International Journal of Applied and Basic Medical Research

ORIGINAL ARTICLE
Year
: 2018  |  Volume : 8  |  Issue : 2  |  Page : 106--110

Insulin sensitivity, inflammation, and basal metabolic rate in adults with sickle cell anemia


Kehinde Sola Akinlade1, Ayodeji Samuel Kumuyi1, Sheu Kadiri Rahamon2, John Ayodele Olaniyi3,  
1 Department of Chemical Pathology, University College Hospital, University of Ibadan, Ibadan, Nigeria
2 Department of Biochemistry, College of Medical Sciences, Edo University, Iyamho, Edo State, Nigeria
3 Department of Haematology, University College Hospital, University of Ibadan, Ibadan, Nigeria

Correspondence Address:
Dr. Kehinde Sola Akinlade
Department of Chemical Pathology, Endocrinology/Metabolic Research Unit, University of Ibadan/University College Hospital, PMB 5116, Ibadan 200212
Nigeria

Abstract

Background: Chronic inflammation and elevated basal metabolic rate (BMR) are established features of sickle-cell anemia (SCA). However, there is little information on the possible impacts of these afore-mentioned features on glycemia and insulin sensitivity status of this group of people. Aim: This study aims to determine the insulin sensitivity status as well the effect of BMR on glycemia in adults with SCA in steady state. Materials and Methods: Fifty participants comprising 30 adults with SCA in steady state and 20 age- and gender-matched apparently healthy adults with hemoglobin genotype AA (HbAA) genotype that served as controls. Anthropometric and clinical indices were obtained using standard methods. After an overnight fast, fasting plasma glucose (FPG), and serum insulin levels were determined using the glucose oxidase method and ELISA, respectively. Indices of insulin sensitivity and β-cell function as well as BMR were appropriately calculated. Results: The mean fasting insulin resistance (IR) index, homeostatic model of assessment of IR (HOMA-IR) and of β-cell function (HOMA2-β%), and mean insulin level were significantly lower while the mean HOMA of insulin sensitivity (HOMA2-S%), quantitative insulin sensitivity check index, inverse of insulin sensitivity (1/FI), glucose-insulin ratio, C-reactive protein (CRP), and BMR was significantly higher in patients with SCA compared with the controls. The mean FPG and insulin levels and the mean values of indices of insulin sensitivity and secretion were not significantly different in SCA patients with elevated BMR compared with SCA patients with lower BMR. In addition, BMR had no significant correlation with FPG and HOMA-IR in patients with SCA. Conclusion: Despite the established chronic inflammation in SCA patients in steady state, they seem to have better insulin sensitivity status but impaired β-cell activity when compared with adults with HbAA. Furthermore, BMR does not have any pronounced effect on glycemic and insulin sensitivity status in SCA patients in steady state.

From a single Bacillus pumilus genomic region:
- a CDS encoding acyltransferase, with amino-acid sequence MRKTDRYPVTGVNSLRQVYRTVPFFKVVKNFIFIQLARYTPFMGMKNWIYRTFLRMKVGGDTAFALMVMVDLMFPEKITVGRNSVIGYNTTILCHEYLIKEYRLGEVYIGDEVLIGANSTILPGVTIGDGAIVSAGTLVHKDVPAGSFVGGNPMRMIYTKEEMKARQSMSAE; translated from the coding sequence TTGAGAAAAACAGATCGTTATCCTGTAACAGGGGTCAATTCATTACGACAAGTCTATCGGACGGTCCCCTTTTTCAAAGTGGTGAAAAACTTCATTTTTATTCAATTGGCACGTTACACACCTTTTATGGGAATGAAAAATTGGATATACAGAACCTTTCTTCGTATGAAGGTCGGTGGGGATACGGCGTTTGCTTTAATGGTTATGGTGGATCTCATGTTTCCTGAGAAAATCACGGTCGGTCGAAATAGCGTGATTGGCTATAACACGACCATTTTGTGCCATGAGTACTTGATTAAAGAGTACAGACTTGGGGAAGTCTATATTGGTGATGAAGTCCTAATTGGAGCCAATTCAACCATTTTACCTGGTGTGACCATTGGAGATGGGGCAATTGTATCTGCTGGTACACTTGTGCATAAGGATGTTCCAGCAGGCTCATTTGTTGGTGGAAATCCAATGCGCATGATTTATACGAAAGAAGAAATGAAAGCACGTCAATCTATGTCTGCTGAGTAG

How to cite this article:
Akinlade KS, Kumuyi AS, Rahamon SK, Olaniyi JA. Insulin sensitivity, inflammation, and basal metabolic rate in adults with sickle cell anemia.Int J App Basic Med Res 2018;8:106-110


How to cite this URL:
Akinlade KS, Kumuyi AS, Rahamon SK, Olaniyi JA. Insulin sensitivity, inflammation, and basal metabolic rate in adults with sickle cell anemia. Int J App Basic Med Res [serial online] 2018 [cited 2019 Oct 18 ];8:106-110
Available from: http://www.ijabmr.org/text.asp?2018/8/2/106/230529